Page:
The creator of cities
The Netherlands 30 Nov, 2018. Photos by Daniel Ekbladh.
Most of the ideas Stefan Bleekrode uses for his drawing and paintings come from trips abroad, as he often travels around Europe and North America by train or bus. After a while he turns these ideas - combined with a good bit of his own imagination - into fully worked out drawings and paintings. His fascination for a particular idea compels him to take on these elaborate works depending on the emotional value of the real-world scene they appeared in.
Video on YouTube: youtu.be/lPnWKMVfPQw
Initially, when Stefan began to paint, he focused on the (post) impressionist landscapes of Monet and Van Gogh. Thanks to suggestions from friends, he also discovered the art of Edward Hopper - and American art in general. Hopper’s work provided him with a solid point of reference, so Stefan could fall back on developing his own style.
Stefen kept on working with oils until 2006, when a visit to the great Andrew Wyeth retrospective in Philadelphia provided him with the media best suited to his temperament as an artist: watercolour and tempera. Stefan still greatly admires American artists such as Wyeth, Church, Bellows and Birchfield, and in particular Winslow Homer.
– Being a fully self-taught painter, I’ve been drawing since the age of ten. Creating my own imaginary cities on paper has been a substitute for the passion for travelling that has been with me all my life, Stefan says.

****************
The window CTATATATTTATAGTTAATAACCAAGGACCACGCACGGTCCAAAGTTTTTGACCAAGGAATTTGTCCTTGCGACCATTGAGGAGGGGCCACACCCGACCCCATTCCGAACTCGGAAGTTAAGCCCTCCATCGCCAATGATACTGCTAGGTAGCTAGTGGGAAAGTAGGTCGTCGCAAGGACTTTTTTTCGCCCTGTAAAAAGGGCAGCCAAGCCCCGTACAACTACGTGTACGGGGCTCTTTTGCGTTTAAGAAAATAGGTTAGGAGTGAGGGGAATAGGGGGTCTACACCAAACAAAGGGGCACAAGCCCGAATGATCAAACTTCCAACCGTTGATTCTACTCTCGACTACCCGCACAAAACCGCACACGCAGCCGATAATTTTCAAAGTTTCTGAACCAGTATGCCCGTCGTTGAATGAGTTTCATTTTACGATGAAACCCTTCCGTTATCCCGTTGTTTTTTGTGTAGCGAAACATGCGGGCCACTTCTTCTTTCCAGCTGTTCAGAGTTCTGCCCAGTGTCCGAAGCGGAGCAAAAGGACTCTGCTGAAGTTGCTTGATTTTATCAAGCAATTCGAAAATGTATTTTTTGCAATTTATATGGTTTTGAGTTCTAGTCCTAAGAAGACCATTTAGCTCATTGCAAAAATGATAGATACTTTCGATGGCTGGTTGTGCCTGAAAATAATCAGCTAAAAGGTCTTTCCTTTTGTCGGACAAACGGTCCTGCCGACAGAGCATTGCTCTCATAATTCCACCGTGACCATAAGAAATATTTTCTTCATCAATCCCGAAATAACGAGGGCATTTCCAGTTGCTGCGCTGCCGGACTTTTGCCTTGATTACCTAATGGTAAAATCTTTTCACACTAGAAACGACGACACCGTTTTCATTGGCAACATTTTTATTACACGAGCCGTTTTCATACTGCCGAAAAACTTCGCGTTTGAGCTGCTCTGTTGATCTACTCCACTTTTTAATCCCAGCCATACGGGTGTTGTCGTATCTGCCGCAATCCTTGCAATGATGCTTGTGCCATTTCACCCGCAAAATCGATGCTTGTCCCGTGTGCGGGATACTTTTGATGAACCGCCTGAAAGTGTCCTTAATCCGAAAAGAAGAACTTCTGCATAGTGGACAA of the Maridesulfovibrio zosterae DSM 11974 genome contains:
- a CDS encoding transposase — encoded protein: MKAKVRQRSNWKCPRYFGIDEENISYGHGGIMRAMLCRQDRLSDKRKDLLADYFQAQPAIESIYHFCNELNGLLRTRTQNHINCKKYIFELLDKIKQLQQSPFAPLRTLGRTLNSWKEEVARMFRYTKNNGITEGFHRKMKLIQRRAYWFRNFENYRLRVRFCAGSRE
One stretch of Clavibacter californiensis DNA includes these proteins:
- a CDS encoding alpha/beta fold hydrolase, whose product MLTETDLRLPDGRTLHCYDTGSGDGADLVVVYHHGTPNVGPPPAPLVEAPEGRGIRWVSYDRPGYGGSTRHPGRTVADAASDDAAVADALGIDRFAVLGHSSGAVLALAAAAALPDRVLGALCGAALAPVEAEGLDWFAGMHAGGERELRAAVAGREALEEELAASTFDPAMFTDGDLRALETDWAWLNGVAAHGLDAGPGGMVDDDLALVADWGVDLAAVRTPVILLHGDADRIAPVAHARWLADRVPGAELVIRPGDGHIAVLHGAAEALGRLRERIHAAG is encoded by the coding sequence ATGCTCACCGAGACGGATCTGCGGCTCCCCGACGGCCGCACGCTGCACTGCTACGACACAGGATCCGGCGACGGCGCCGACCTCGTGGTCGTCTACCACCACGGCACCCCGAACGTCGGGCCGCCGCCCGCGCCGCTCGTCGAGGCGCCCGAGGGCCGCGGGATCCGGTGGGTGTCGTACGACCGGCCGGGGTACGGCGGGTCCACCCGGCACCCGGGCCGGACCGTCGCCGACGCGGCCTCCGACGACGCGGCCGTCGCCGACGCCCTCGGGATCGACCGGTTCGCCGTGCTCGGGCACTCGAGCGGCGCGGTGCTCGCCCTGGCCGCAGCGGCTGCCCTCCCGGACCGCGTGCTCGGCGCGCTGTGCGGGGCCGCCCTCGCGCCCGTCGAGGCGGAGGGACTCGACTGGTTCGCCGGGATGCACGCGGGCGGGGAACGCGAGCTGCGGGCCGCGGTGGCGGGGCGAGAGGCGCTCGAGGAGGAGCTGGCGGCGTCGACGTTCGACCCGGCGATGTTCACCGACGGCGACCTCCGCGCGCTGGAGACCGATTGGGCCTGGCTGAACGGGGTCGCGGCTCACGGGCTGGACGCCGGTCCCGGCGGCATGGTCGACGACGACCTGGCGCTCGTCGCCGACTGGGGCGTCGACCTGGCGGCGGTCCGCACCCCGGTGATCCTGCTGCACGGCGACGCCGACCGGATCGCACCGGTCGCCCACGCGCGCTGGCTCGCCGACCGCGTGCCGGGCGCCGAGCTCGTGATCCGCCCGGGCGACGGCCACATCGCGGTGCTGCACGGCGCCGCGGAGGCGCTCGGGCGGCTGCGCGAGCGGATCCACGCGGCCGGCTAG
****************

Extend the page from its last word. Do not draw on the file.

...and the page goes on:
At home, Stefan put the villages and cities he’d seen on holidays into his drawings. Over the years he has enhanced his technical abilities and increased his amount of detail in these “cityscapes” as he calls them. Now, Stefan creates his own world-class cities comparable to Paris, or London. Indeed, it is London where he finds most of the inspiration for his paintings.
Although both sides of his work appear as sheer opposites, there are definitely some connections: the love for light and shadows, for example. Architecture. An almost geometric composition and the complete absence of movement.
Currently, Stefan prefers to use ink for his drawings and watercolour for his paintings. Stefan find both mediums fitting for the mood he wants to put into his pictures. He mainly works in the Netherlands but often travels to various places in Europe and occasionally to the United States in search for inspiration.